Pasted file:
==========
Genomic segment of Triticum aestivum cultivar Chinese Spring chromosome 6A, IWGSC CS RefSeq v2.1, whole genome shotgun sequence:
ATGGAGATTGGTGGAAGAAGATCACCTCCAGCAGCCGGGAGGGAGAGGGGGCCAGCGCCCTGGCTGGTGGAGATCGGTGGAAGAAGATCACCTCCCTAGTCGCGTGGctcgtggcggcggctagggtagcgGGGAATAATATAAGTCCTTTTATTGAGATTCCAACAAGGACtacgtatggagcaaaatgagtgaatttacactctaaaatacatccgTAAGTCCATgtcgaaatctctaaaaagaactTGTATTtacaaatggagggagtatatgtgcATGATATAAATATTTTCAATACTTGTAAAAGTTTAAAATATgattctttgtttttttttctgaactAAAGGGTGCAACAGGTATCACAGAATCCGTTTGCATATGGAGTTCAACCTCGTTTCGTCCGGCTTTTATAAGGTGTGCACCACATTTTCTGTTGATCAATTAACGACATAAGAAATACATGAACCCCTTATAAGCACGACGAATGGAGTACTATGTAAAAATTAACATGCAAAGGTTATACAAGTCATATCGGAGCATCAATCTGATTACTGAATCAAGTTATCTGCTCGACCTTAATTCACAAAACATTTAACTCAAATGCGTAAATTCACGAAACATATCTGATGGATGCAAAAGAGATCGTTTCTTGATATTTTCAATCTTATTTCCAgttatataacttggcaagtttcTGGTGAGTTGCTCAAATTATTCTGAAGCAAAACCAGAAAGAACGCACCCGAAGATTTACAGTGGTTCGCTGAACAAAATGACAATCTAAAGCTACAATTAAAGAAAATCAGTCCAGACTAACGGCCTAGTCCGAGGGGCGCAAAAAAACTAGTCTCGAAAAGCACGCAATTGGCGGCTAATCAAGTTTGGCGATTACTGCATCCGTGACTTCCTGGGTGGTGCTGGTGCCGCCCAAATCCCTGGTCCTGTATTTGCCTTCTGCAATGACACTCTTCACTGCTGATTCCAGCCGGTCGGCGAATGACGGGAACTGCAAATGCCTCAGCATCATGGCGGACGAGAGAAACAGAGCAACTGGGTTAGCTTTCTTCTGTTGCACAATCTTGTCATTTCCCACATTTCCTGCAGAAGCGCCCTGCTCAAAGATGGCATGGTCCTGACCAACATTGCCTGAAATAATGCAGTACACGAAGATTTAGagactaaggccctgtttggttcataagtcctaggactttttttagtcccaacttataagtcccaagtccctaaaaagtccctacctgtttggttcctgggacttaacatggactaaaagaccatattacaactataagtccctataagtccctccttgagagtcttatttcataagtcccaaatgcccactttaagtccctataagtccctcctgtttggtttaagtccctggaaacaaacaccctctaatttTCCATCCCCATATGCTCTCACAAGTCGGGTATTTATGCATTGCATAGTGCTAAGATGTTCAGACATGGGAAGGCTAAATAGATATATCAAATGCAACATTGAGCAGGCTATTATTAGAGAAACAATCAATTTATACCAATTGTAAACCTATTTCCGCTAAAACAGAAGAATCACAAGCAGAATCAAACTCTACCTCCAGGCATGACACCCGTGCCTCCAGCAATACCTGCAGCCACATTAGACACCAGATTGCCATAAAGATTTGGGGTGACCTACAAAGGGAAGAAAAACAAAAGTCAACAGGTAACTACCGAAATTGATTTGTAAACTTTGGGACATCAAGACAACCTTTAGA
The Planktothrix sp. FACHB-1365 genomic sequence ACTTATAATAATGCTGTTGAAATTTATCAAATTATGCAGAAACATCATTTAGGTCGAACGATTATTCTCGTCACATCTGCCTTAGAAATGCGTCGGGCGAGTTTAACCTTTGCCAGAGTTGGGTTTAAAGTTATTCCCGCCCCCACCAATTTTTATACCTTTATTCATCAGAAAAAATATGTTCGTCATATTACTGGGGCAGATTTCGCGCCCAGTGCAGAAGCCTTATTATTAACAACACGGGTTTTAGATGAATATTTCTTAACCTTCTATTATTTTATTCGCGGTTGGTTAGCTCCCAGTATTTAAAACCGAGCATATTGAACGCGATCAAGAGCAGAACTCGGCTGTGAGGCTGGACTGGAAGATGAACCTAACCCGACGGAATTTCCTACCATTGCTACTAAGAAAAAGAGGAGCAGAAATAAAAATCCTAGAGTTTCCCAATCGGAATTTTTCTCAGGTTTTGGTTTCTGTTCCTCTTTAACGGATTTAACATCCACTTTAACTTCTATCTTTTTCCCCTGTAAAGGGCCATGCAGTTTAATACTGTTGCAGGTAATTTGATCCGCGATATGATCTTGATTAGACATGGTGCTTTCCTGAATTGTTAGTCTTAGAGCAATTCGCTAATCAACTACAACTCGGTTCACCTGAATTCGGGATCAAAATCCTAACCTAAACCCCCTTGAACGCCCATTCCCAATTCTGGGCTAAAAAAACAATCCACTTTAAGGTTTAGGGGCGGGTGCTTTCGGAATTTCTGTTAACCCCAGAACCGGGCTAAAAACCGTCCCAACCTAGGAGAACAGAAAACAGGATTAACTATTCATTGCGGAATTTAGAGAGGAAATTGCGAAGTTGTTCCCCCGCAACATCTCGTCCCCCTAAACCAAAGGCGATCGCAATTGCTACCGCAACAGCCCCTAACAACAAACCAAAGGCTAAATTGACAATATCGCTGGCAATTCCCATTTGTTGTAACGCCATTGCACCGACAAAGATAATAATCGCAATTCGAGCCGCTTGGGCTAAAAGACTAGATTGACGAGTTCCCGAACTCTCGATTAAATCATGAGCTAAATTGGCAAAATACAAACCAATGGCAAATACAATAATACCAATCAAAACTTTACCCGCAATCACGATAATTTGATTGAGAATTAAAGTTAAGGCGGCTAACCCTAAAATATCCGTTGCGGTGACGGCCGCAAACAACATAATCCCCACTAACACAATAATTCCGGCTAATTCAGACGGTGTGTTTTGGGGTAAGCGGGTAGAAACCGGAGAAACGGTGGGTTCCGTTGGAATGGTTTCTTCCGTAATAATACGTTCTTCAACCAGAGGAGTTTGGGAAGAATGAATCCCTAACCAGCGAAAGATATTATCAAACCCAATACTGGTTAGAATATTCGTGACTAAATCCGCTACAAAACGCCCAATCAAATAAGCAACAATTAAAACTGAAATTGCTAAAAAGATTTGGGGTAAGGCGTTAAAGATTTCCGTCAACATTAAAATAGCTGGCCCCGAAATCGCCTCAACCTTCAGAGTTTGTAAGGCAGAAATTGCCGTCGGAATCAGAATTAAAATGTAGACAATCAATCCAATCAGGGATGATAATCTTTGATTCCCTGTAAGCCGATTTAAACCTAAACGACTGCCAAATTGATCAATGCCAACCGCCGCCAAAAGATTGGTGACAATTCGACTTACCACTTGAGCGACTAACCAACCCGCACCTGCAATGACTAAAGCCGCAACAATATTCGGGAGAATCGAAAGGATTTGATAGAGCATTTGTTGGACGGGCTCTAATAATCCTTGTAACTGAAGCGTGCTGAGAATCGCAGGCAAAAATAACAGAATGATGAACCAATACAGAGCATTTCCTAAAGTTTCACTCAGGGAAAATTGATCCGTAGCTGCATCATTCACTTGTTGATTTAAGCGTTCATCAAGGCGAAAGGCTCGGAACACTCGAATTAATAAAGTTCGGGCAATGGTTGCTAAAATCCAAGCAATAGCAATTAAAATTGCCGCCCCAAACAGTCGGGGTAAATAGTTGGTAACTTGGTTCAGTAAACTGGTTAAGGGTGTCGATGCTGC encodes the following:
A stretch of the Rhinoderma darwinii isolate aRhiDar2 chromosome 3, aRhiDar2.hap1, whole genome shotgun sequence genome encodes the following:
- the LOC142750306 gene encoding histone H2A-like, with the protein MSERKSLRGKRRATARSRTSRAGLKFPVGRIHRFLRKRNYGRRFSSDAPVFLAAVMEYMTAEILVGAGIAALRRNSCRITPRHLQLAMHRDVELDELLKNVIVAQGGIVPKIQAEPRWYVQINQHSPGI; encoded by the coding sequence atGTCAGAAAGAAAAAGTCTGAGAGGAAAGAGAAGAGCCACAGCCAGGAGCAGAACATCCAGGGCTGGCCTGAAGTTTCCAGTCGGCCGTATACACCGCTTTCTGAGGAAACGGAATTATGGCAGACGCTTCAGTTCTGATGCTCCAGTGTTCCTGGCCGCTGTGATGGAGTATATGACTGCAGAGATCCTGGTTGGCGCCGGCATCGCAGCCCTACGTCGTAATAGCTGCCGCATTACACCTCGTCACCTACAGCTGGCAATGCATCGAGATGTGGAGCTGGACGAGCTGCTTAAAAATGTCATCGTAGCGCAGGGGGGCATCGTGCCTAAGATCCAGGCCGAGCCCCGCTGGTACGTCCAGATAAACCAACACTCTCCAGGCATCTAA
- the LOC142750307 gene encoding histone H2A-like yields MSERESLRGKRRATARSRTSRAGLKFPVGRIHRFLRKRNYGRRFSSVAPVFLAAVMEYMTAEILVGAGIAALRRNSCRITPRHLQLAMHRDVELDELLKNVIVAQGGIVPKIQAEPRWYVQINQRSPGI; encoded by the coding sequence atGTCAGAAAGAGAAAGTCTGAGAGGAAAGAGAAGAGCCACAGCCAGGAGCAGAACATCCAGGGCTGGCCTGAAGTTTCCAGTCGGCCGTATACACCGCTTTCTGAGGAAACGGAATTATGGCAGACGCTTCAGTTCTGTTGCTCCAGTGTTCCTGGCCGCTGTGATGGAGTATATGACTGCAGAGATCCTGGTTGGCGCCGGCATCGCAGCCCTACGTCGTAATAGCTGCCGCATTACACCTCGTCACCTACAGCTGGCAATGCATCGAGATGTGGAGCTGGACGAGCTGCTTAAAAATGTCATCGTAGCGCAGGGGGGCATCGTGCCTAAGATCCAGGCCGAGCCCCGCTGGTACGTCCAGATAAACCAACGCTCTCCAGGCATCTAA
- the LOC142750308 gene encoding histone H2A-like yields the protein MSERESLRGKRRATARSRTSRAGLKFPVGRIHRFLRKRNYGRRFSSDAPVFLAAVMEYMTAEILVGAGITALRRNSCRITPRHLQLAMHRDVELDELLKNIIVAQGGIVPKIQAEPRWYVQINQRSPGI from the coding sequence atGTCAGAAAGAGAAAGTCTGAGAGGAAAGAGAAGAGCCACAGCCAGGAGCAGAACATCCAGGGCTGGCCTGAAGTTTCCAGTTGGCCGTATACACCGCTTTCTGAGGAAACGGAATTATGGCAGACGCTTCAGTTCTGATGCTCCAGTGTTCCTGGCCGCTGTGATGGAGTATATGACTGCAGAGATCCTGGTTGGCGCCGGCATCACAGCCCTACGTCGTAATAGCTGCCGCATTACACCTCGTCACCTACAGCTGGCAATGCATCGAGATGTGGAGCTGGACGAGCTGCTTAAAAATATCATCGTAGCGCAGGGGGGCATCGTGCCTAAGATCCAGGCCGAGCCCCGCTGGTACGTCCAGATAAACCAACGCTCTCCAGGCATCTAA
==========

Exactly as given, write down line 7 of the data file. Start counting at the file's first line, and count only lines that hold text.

- the LOC142750308 gene encoding histone H2A-like yields the protein MSERESLRGKRRATARSRTSRAGLKFPVGRIHRFLRKRNYGRRFSSDAPVFLAAVMEYMTAEILVGAGITALRRNSCRITPRHLQLAMHRDVELDELLKNIIVAQGGIVPKIQAEPRWYVQINQRSPGI from the coding sequence atGTCAGAAAGAGAAAGTCTGAGAGGAAAGAGAAGAGCCACAGCCAGGAGCAGAACATCCAGGGCTGGCCTGAAGTTTCCAGTTGGCCGTATACACCGCTTTCTGAGGAAACGGAATTATGGCAGACGCTTCAGTTCTGATGCTCCAGTGTTCCTGGCCGCTGTGATGGAGTATATGACTGCAGAGATCCTGGTTGGCGCCGGCATCACAGCCCTACGTCGTAATAGCTGCCGCATTACACCTCGTCACCTACAGCTGGCAATGCATCGAGATGTGGAGCTGGACGAGCTGCTTAAAAATATCATCGTAGCGCAGGGGGGCATCGTGCCTAAGATCCAGGCCGAGCCCCGCTGGTACGTCCAGATAAACCAACGCTCTCCAGGCATCTAA